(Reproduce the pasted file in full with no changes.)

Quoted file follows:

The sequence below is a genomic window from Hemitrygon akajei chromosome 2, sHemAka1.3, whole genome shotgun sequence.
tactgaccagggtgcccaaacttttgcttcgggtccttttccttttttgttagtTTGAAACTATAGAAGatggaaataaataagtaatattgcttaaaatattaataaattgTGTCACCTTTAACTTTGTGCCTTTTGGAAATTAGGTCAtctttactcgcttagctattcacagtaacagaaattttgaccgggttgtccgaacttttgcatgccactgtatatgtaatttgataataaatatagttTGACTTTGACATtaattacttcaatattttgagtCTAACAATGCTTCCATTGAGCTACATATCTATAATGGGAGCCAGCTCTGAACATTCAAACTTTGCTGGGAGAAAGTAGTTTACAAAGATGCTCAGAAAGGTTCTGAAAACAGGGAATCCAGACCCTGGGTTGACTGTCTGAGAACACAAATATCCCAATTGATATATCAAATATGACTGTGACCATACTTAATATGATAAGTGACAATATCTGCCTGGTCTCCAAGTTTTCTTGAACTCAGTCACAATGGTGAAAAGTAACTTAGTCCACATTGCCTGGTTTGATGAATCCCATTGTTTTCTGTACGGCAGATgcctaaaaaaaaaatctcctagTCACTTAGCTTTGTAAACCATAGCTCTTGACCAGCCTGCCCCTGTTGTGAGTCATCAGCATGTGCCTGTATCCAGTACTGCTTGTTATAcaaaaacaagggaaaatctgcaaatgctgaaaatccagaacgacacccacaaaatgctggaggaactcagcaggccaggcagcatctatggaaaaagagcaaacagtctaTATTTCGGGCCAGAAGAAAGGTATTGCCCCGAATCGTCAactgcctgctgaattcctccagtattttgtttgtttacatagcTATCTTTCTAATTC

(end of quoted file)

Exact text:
The sequence below is a genomic window from Hemitrygon akajei chromosome 2, sHemAka1.3, whole genome shotgun sequence.
tactgaccagggtgcccaaacttttgcttcgggtccttttccttttttgttagtTTGAAACTATAGAAGatggaaataaataagtaatattgcttaaaatattaataaattgTGTCACCTTTAACTTTGTGCCTTTTGGAAATTAGGTCAtctttactcgcttagctattcacagtaacagaaattttgaccgggttgtccgaacttttgcatgccactgtatatgtaatttgataataaatatagttTGACTTTGACATtaattacttcaatattttgagtCTAACAATGCTTCCATTGAGCTACATATCTATAATGGGAGCCAGCTCTGAACATTCAAACTTTGCTGGGAGAAAGTAGTTTACAAAGATGCTCAGAAAGGTTCTGAAAACAGGGAATCCAGACCCTGGGTTGACTGTCTGAGAACACAAATATCCCAATTGATATATCAAATATGACTGTGACCATACTTAATATGATAAGTGACAATATCTGCCTGGTCTCCAAGTTTTCTTGAACTCAGTCACAATGGTGAAAAGTAACTTAGTCCACATTGCCTGGTTTGATGAATCCCATTGTTTTCTGTACGGCAGATgcctaaaaaaaaaatctcctagTCACTTAGCTTTGTAAACCATAGCTCTTGACCAGCCTGCCCCTGTTGTGAGTCATCAGCATGTGCCTGTATCCAGTACTGCTTGTTATAcaaaaacaagggaaaatctgcaaatgctgaaaatccagaacgacacccacaaaatgctggaggaactcagcaggccaggcagcatctatggaaaaagagcaaacagtctaTATTTCGGGCCAGAAGAAAGGTATTGCCCCGAATCGTCAactgcctgctgaattcctccagtattttgtttgtttacatagcTATCTTTCTAATTC